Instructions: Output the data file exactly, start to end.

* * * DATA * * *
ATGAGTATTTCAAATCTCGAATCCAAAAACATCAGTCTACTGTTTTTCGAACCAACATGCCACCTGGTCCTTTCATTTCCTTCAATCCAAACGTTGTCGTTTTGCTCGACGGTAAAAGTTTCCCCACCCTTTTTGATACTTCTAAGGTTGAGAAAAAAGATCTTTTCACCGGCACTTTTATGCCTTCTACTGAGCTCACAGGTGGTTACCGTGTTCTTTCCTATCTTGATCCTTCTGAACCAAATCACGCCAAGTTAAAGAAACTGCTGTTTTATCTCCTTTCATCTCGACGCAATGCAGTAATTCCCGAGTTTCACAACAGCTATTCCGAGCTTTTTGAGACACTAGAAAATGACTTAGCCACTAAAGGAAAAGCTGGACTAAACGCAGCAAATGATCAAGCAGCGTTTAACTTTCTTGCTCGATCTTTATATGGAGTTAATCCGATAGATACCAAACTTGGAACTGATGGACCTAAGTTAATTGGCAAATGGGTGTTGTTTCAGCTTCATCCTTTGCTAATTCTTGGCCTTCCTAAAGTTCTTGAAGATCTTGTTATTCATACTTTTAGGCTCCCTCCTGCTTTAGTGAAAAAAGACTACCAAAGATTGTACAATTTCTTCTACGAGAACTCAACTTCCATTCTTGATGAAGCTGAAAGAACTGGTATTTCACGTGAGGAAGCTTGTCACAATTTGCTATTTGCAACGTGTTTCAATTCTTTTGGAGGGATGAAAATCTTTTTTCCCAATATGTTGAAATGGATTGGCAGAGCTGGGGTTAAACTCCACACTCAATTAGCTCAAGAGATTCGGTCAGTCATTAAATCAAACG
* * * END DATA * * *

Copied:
ATGAGTATTTCAAATCTCGAATCCAAAAACATCAGTCTACTGTTTTTCGAACCAACATGCCACCTGGTCCTTTCATTTCCTTCAATCCAAACGTTGTCGTTTTGCTCGACGGTAAAAGTTTCCCCACCCTTTTTGATACTTCTAAGGTTGAGAAAAAAGATCTTTTCACCGGCACTTTTATGCCTTCTACTGAGCTCACAGGTGGTTACCGTGTTCTTTCCTATCTTGATCCTTCTGAACCAAATCACGCCAAGTTAAAGAAACTGCTGTTTTATCTCCTTTCATCTCGACGCAATGCAGTAATTCCCGAGTTTCACAACAGCTATTCCGAGCTTTTTGAGACACTAGAAAATGACTTAGCCACTAAAGGAAAAGCTGGACTAAACGCAGCAAATGATCAAGCAGCGTTTAACTTTCTTGCTCGATCTTTATATGGAGTTAATCCGATAGATACCAAACTTGGAACTGATGGACCTAAGTTAATTGGCAAATGGGTGTTGTTTCAGCTTCATCCTTTGCTAATTCTTGGCCTTCCTAAAGTTCTTGAAGATCTTGTTATTCATACTTTTAGGCTCCCTCCTGCTTTAGTGAAAAAAGACTACCAAAGATTGTACAATTTCTTCTACGAGAACTCAACTTCCATTCTTGATGAAGCTGAAAGAACTGGTATTTCACGTGAGGAAGCTTGTCACAATTTGCTATTTGCAACGTGTTTCAATTCTTTTGGAGGGATGAAAATCTTTTTTCCCAATATGTTGAAATGGATTGGCAGAGCTGGGGTTAAACTCCACACTCAATTAGCTCAAGAGATTCGGTCAGTCATTAAATCAAACG